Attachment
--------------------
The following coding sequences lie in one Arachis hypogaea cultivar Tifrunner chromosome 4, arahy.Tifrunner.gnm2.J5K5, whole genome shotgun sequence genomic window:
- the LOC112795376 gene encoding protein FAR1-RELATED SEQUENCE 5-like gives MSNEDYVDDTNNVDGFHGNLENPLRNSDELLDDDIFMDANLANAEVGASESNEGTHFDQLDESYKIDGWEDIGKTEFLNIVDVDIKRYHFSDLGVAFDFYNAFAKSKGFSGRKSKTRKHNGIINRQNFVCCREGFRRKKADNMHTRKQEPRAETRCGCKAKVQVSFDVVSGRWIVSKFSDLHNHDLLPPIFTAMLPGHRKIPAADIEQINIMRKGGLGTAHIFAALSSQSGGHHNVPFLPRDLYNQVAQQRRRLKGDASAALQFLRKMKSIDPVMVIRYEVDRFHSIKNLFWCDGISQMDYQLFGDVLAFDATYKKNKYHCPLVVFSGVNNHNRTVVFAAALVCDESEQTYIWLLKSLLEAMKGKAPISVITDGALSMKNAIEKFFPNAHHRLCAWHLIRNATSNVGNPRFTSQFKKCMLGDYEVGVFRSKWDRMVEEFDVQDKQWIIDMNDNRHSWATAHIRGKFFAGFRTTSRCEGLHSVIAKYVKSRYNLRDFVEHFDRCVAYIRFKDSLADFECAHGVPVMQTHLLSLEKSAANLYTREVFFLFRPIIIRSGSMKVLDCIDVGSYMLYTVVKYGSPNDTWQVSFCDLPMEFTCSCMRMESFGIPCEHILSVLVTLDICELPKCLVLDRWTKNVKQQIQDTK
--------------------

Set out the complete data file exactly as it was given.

The following coding sequences lie in one Arachis hypogaea cultivar Tifrunner chromosome 4, arahy.Tifrunner.gnm2.J5K5, whole genome shotgun sequence genomic window:
- the LOC112795376 gene encoding protein FAR1-RELATED SEQUENCE 5-like gives MSNEDYVDDTNNVDGFHGNLENPLRNSDELLDDDIFMDANLANAEVGASESNEGTHFDQLDESYKIDGWEDIGKTEFLNIVDVDIKRYHFSDLGVAFDFYNAFAKSKGFSGRKSKTRKHNGIINRQNFVCCREGFRRKKADNMHTRKQEPRAETRCGCKAKVQVSFDVVSGRWIVSKFSDLHNHDLLPPIFTAMLPGHRKIPAADIEQINIMRKGGLGTAHIFAALSSQSGGHHNVPFLPRDLYNQVAQQRRRLKGDASAALQFLRKMKSIDPVMVIRYEVDRFHSIKNLFWCDGISQMDYQLFGDVLAFDATYKKNKYHCPLVVFSGVNNHNRTVVFAAALVCDESEQTYIWLLKSLLEAMKGKAPISVITDGALSMKNAIEKFFPNAHHRLCAWHLIRNATSNVGNPRFTSQFKKCMLGDYEVGVFRSKWDRMVEEFDVQDKQWIIDMNDNRHSWATAHIRGKFFAGFRTTSRCEGLHSVIAKYVKSRYNLRDFVEHFDRCVAYIRFKDSLADFECAHGVPVMQTHLLSLEKSAANLYTREVFFLFRPIIIRSGSMKVLDCIDVGSYMLYTVVKYGSPNDTWQVSFCDLPMEFTCSCMRMESFGIPCEHILSVLVTLDICELPKCLVLDRWTKNVKQQIQDTK